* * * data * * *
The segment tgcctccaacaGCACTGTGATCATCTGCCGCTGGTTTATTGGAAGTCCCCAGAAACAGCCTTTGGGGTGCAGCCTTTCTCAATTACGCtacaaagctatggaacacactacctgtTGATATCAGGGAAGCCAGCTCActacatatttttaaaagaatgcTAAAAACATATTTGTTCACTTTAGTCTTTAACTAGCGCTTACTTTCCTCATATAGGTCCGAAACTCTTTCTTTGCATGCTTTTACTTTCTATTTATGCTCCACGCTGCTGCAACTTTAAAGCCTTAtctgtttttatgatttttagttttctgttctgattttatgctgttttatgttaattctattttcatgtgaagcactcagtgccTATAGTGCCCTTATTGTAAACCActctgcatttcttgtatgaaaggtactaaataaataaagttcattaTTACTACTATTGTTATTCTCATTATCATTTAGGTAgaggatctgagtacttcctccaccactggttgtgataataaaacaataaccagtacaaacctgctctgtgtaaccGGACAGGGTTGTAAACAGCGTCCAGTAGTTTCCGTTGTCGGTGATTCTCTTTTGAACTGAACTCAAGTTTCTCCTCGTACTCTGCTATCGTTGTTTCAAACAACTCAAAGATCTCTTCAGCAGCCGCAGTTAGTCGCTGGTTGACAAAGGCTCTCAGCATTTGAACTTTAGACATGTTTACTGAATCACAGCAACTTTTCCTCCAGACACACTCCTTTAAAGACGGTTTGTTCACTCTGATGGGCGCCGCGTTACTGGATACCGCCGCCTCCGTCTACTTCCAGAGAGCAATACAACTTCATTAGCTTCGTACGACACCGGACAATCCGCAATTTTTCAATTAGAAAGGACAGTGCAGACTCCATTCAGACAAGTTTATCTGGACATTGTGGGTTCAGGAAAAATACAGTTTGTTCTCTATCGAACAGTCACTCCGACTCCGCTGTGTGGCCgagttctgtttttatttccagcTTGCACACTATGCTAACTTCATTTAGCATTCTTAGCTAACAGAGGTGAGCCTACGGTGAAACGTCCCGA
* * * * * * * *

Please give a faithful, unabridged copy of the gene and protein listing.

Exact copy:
The segment tgcctccaacaGCACTGTGATCATCTGCCGCTGGTTTATTGGAAGTCCCCAGAAACAGCCTTTGGGGTGCAGCCTTTCTCAATTACGCtacaaagctatggaacacactacctgtTGATATCAGGGAAGCCAGCTCActacatatttttaaaagaatgcTAAAAACATATTTGTTCACTTTAGTCTTTAACTAGCGCTTACTTTCCTCATATAGGTCCGAAACTCTTTCTTTGCATGCTTTTACTTTCTATTTATGCTCCACGCTGCTGCAACTTTAAAGCCTTAtctgtttttatgatttttagttttctgttctgattttatgctgttttatgttaattctattttcatgtgaagcactcagtgccTATAGTGCCCTTATTGTAAACCActctgcatttcttgtatgaaaggtactaaataaataaagttcattaTTACTACTATTGTTATTCTCATTATCATTTAGGTAgaggatctgagtacttcctccaccactggttgtgataataaaacaataaccagtacaaacctgctctgtgtaaccGGACAGGGTTGTAAACAGCGTCCAGTAGTTTCCGTTGTCGGTGATTCTCTTTTGAACTGAACTCAAGTTTCTCCTCGTACTCTGCTATCGTTGTTTCAAACAACTCAAAGATCTCTTCAGCAGCCGCAGTTAGTCGCTGGTTGACAAAGGCTCTCAGCATTTGAACTTTAGACATGTTTACTGAATCACAGCAACTTTTCCTCCAGACACACTCCTTTAAAGACGGTTTGTTCACTCTGATGGGCGCCGCGTTACTGGATACCGCCGCCTCCGTCTACTTCCAGAGAGCAATACAACTTCATTAGCTTCGTACGACACCGGACAATCCGCAATTTTTCAATTAGAAAGGACAGTGCAGACTCCATTCAGACAAGTTTATCTGGACATTGTGGGTTCAGGAAAAATACAGTTTGTTCTCTATCGAACAGTCACTCCGACTCCGCTGTGTGGCCgagttctgtttttatttccagcTTGCACACTATGCTAACTTCATTTAGCATTCTTAGCTAACAGAGGTGAGCCTACGGTGAAACGTCCCGA